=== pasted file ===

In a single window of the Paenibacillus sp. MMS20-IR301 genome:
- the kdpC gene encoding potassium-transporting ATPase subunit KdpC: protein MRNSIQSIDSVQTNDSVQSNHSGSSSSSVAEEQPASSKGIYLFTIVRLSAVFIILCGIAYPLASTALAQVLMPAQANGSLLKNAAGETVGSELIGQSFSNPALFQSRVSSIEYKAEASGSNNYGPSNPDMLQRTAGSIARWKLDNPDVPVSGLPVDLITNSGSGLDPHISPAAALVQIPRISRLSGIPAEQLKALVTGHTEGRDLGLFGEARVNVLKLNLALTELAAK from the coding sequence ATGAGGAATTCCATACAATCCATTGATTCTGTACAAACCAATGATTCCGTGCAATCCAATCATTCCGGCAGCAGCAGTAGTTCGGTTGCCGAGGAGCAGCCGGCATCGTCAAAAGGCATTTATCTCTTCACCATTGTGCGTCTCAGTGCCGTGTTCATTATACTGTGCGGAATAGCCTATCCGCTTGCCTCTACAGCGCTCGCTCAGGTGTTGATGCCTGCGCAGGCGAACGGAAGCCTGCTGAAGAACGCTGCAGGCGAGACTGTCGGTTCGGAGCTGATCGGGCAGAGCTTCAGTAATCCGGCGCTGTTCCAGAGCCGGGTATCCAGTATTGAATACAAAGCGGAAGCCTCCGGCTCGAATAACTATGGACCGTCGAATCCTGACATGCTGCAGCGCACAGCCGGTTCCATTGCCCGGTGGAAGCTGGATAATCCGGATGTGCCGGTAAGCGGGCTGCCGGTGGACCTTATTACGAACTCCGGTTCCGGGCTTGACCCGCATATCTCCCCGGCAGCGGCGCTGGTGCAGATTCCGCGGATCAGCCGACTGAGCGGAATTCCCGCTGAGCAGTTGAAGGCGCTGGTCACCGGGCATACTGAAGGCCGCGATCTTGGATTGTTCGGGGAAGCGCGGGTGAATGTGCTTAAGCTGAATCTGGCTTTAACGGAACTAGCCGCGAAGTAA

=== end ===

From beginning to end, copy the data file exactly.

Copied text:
In a single window of the Paenibacillus sp. MMS20-IR301 genome:
- the kdpC gene encoding potassium-transporting ATPase subunit KdpC: protein MRNSIQSIDSVQTNDSVQSNHSGSSSSSVAEEQPASSKGIYLFTIVRLSAVFIILCGIAYPLASTALAQVLMPAQANGSLLKNAAGETVGSELIGQSFSNPALFQSRVSSIEYKAEASGSNNYGPSNPDMLQRTAGSIARWKLDNPDVPVSGLPVDLITNSGSGLDPHISPAAALVQIPRISRLSGIPAEQLKALVTGHTEGRDLGLFGEARVNVLKLNLALTELAAK from the coding sequence ATGAGGAATTCCATACAATCCATTGATTCTGTACAAACCAATGATTCCGTGCAATCCAATCATTCCGGCAGCAGCAGTAGTTCGGTTGCCGAGGAGCAGCCGGCATCGTCAAAAGGCATTTATCTCTTCACCATTGTGCGTCTCAGTGCCGTGTTCATTATACTGTGCGGAATAGCCTATCCGCTTGCCTCTACAGCGCTCGCTCAGGTGTTGATGCCTGCGCAGGCGAACGGAAGCCTGCTGAAGAACGCTGCAGGCGAGACTGTCGGTTCGGAGCTGATCGGGCAGAGCTTCAGTAATCCGGCGCTGTTCCAGAGCCGGGTATCCAGTATTGAATACAAAGCGGAAGCCTCCGGCTCGAATAACTATGGACCGTCGAATCCTGACATGCTGCAGCGCACAGCCGGTTCCATTGCCCGGTGGAAGCTGGATAATCCGGATGTGCCGGTAAGCGGGCTGCCGGTGGACCTTATTACGAACTCCGGTTCCGGGCTTGACCCGCATATCTCCCCGGCAGCGGCGCTGGTGCAGATTCCGCGGATCAGCCGACTGAGCGGAATTCCCGCTGAGCAGTTGAAGGCGCTGGTCACCGGGCATACTGAAGGCCGCGATCTTGGATTGTTCGGGGAAGCGCGGGTGAATGTGCTTAAGCTGAATCTGGCTTTAACGGAACTAGCCGCGAAGTAA